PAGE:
Home Tests Show How Aluminum Gives Us Dyes and Paints

Popular Science, helmikuu 1937

by Raymond B. Wailes.

The electrical method of making aluminum amalgam by creating arcs between aluminum-foil electrodes and a drop of mercury. It is adcisable to wear tinted goggles, to protect the eyes against glare.

Paper impregnated with lead acetate reveals the presence of sulphur in ordinary laundry "bluing"

After dipping in mercuric chloride, a discarded aluminum tea ball sprouts tendrils of alumina

To perform a variety of entertaining experiments with aluminum and its compounds, an amateur chemist need not look far for materials. The kitchen yields the metal in the form of old pots and pans and their lids; spoons, tea balls, and salt and petter shakers. Powdered aluminum, sold for use in paint, provides another source of supply. Aluminum sulphate is familiar to scientific gardeners, for this compound of aluminum is commonly used to counteract excessive alkalinity of the soil. Alum from the household medicine chest - a compound chemically known as potassium aluminum sulphate - can be used directly in some experiments, and also will enable you to manufacture aluminum salts that you otherwise would have to purchase.

Dissolve some of the alum in water and add sodium hydroxide or ammonium hydroxide solution to it. Household lye or ammonia will serve the purpose. The jellylike precipitate that is formed consists of aluminum hydroxide. Was it by decantation - that is, let it settle, pour off the clear upper liquid, add freh water, and shake, repeating the process several times. Then strain out the precipitate. It must be filtered from the liquid with a cloth, as water would drain off from it too slowly through filter paper. Now you can prepare other compounds of aluminum at will, by dissolving the paste in various acids. For aluminum sulphtate, sulphuric acid is used; for aluminum chloride, hydrochloric acid; and so on. If you jeat aluminum hydroxide strongly you will get aluminum oxide, also known as alumina.

Many metals yield colorful sulphides when hydrogen sulphide gas bubbles through solutions of their salts. Aluminum sulphide, however, interacts with water and decomposes as fast as it forms, producing aluminum hydroxide. Most of the compounds of aluminum are white, like this one.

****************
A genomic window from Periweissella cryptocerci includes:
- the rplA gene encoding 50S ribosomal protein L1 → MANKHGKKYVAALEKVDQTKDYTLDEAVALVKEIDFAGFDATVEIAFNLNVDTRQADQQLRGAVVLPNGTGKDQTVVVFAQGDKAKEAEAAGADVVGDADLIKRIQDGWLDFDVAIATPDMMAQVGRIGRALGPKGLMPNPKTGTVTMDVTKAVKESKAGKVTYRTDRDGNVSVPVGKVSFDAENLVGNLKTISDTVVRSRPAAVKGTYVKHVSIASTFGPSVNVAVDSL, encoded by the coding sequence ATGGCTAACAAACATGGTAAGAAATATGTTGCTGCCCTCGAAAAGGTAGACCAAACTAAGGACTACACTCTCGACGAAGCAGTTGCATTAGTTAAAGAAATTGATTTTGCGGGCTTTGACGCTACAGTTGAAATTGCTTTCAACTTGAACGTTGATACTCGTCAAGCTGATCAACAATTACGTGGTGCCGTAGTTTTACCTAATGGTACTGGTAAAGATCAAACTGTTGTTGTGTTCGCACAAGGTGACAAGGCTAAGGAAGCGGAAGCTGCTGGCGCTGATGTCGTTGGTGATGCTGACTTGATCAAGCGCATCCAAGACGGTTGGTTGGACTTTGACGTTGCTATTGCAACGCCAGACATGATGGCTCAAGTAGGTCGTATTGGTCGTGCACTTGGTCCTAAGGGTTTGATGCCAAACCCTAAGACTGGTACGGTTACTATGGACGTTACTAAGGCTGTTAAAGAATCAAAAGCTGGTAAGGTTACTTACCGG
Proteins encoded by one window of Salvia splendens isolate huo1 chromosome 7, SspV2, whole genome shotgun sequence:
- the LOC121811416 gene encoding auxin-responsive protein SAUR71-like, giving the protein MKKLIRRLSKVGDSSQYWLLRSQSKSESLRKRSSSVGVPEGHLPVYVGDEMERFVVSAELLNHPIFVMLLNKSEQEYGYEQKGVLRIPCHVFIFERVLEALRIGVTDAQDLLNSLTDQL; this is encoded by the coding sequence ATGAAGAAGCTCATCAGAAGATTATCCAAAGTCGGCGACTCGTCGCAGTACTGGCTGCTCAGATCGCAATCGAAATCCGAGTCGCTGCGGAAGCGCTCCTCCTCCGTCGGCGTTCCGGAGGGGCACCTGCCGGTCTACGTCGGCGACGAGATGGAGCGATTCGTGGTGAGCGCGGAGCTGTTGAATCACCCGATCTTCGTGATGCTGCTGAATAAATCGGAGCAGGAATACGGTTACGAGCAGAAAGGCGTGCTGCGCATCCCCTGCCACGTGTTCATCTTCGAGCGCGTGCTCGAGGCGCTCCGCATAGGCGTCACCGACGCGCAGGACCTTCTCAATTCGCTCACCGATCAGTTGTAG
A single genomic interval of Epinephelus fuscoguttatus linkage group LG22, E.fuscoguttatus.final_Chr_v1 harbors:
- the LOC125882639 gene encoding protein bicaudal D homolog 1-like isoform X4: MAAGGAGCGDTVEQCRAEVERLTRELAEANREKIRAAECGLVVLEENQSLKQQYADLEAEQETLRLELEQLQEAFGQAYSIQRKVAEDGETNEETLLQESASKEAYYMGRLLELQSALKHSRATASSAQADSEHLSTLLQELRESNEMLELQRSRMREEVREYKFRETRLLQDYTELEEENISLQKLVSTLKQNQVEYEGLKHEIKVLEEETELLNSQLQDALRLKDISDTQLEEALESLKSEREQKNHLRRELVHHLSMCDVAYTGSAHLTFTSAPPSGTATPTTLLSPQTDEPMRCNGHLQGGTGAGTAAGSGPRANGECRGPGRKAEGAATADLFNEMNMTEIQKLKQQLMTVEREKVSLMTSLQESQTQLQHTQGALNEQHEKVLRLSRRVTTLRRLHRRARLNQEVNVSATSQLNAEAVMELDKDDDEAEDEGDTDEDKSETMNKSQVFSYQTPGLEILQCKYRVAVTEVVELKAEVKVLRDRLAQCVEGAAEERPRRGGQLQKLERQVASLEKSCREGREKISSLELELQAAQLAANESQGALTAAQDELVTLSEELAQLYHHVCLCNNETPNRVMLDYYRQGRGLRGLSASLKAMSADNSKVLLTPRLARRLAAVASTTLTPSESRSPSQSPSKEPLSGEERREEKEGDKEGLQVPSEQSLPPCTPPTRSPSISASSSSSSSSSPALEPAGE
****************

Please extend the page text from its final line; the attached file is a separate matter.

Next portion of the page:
Ultramarine, familiar as a pigment in household laundry bluing and in blue paints, is an exception. Artists once ground up the rare mineral lapis lazuli to obtain it. Nowadays it is made synthetically. It contains aluminum in combination with silicon and other substances. You can prepare it on a small scale, using for ingredients about ten parts of kaolin (the white clay used in making porcelain), ten parts of sodium carbonate, and five or six parts of sulphur. Put the mixture in a porcelain crucible, cover it with a bit of charcoal, and set the lid of the crucible in place. Heat the contents with a Bunsen-buerner flame fr fifteen minutes. Then pour out the mixture into a flask and boil it with some potassium sulphide solution. This brings out the blue color. the kaolin used in this experiment, which supplies the aluminum, is known also as China clay, and may be obtained from chemical supply houses and from many drug stores. The potassium sulphide often goes by the name of liver of sulphur.

The "bluing" you have made contains sulphur in the sulphide form, as you can easily show by droppping some acid upon a fragment of it. You will instantly notice the foul odor of hydrogen sulphide gas, liberated from the sulphide by the acid (P.S.M., Jan. '36, p.54). If you moisten a piece of paper with lead acetate or lead nitrate solution, and hold the strip near the acid-treated bluing, the paper will turn brown or black, because of the formation of lead sulphide.